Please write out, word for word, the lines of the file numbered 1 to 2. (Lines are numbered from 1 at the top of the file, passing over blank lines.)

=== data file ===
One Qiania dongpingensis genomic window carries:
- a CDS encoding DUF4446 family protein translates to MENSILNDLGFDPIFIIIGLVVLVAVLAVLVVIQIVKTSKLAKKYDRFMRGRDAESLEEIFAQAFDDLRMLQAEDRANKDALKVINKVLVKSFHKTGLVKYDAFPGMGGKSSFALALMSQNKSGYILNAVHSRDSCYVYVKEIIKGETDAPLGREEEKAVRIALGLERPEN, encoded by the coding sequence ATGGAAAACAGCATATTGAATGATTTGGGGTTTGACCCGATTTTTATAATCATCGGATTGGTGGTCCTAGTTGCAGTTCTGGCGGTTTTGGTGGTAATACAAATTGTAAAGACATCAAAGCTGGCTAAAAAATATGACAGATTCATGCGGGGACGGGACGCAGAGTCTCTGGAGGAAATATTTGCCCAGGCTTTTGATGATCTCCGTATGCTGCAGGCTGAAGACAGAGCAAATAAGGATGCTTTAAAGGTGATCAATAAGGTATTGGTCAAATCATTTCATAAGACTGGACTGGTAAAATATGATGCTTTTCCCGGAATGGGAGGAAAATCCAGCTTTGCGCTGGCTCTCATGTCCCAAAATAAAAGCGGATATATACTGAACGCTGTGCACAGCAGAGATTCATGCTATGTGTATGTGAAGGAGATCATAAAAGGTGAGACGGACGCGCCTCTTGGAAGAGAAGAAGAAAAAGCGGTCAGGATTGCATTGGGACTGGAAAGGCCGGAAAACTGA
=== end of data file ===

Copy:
One Qiania dongpingensis genomic window carries:
- a CDS encoding DUF4446 family protein translates to MENSILNDLGFDPIFIIIGLVVLVAVLAVLVVIQIVKTSKLAKKYDRFMRGRDAESLEEIFAQAFDDLRMLQAEDRANKDALKVINKVLVKSFHKTGLVKYDAFPGMGGKSSFALALMSQNKSGYILNAVHSRDSCYVYVKEIIKGETDAPLGREEEKAVRIALGLERPEN, encoded by the coding sequence ATGGAAAACAGCATATTGAATGATTTGGGGTTTGACCCGATTTTTATAATCATCGGATTGGTGGTCCTAGTTGCAGTTCTGGCGGTTTTGGTGGTAATACAAATTGTAAAGACATCAAAGCTGGCTAAAAAATATGACAGATTCATGCGGGGACGGGACGCAGAGTCTCTGGAGGAAATATTTGCCCAGGCTTTTGATGATCTCCGTATGCTGCAGGCTGAAGACAGAGCAAATAAGGATGCTTTAAAGGTGATCAATAAGGTATTGGTCAAATCATTTCATAAGACTGGACTGGTAAAATATGATGCTTTTCCCGGAATGGGAGGAAAATCCAGCTTTGCGCTGGCTCTCATGTCCCAAAATAAAAGCGGATATATACTGAACGCTGTGCACAGCAGAGATTCATGCTATGTGTATGTGAAGGAGATCATAAAAGGTGAGACGGACGCGCCTCTTGGAAGAGAAGAAGAAAAAGCGGTCAGGATTGCATTGGGACTGGAAAGGCCGGAAAACTGA